The Global Initiative for Asthma (GINA) today announced the release of a new Global Strategy for Asthma Management and Prevention. In a major revision of GINA’s 2002 Global Strategy, the new guidelines put the emphasis on asthma control.  With appropriate treatment, most patients should be able to achieve and maintain control of all of the clinical manifestations of asthma, including symptoms, sleep disturbances, limitations of daily activity, impairment of lung function and use of rescue medications.

“The goal of asthma treatment, to achieve and maintain clinical control, can be reached in a majority of patients with a pharmacologic intervention strategy developed in partnership between the patient/family and the doctor” said Professor Paul O’Byrne, Hamilton, Ontario, Canada, Chair, GINA Executive Committee. “If we implement the management approaches described in the GINA report, there is a real chance of reducing morbidity and mortality associated with asthma.

The new report bases its asthma management strategy on three levels of control: controlled, partly controlled, or uncontrolled. This is a departure from the 2002 strategy, which was based on disease severity. By emphasizing control, the new strategy recognizes that asthma management should be based not only on the severity of the underlying disease but also on the patient’s response to treatment. Furthermore, severity is not an unvarying feature of an individual patient’s asthma but may change over months or years. The previous classification of asthma by severity into Intermittent, Mild Persistent, Moderate Persistent, and Severe Persistent is now recommended only for research purposes.

A theme continued from the 2002 report is that medications to treat asthma can be classified into controllers (medications taken daily on a long-term basis to maintain control) and relievers (used for a short time to relieve symptoms). Inhaled glucocorticosteroids are the most effective controller medications currently available. Other controller options include leukotriene modifiers and sustained release-theophylline.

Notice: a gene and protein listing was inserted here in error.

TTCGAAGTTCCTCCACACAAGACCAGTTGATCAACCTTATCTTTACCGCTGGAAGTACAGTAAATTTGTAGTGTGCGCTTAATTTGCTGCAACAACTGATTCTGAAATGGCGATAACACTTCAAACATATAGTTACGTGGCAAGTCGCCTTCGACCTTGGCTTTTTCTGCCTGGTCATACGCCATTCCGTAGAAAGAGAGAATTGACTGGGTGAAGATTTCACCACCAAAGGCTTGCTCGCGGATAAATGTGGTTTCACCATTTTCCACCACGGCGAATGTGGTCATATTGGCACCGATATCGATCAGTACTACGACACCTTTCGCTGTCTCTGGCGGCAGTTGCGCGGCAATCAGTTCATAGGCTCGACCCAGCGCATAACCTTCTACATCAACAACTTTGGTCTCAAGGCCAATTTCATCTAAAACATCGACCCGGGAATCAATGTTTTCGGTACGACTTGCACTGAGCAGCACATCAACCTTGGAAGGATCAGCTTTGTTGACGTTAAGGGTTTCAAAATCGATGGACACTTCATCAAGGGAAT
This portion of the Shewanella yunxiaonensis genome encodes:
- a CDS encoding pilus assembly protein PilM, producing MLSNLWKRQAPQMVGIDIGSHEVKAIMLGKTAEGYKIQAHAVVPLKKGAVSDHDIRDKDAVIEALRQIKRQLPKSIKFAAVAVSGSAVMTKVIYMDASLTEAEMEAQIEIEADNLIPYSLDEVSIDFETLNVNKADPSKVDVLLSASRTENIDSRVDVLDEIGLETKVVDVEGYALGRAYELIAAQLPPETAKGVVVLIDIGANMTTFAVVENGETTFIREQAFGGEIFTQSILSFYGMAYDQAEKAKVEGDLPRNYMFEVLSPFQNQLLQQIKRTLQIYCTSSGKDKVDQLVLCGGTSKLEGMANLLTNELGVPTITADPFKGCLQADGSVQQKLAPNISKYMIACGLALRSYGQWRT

Other key changes within the guidelines include:

1. Treatment should be adjusted in a continuous cycle depending on the patient’s level of control: 
• Assessing asthma control
• Treating to achieve control
• Monitoring to maintain control.

2. Treatment should be stepped up when control is lost then brought back down when control is achieved.

3. Measurement of airway variability is key to both asthma diagnosis and the assessment of asthma control.

4. Effective management of asthma requires the development of a partnership between the person with asthma and his/her health care professionals (and parents/caregivers in the case of children with asthma).

5. Long-acting ß2-agonists must only be used in combination with an appropriate dose of inhaled glucocorticosteroid. Long-acting oral ß2-agonists alone are no longer presented as an option for add-on treatment at any step of therapy, unless accompanied by inhaled glucocorticosteroids.

6. Although most people with asthma should be able to reach and maintain asthma control, some patients with difficult-to-treat asthma may be unable to achieve the same level of control.

7. Special considerations are required in the diagnosis and treatment of children with asthma who are five years of age and younger.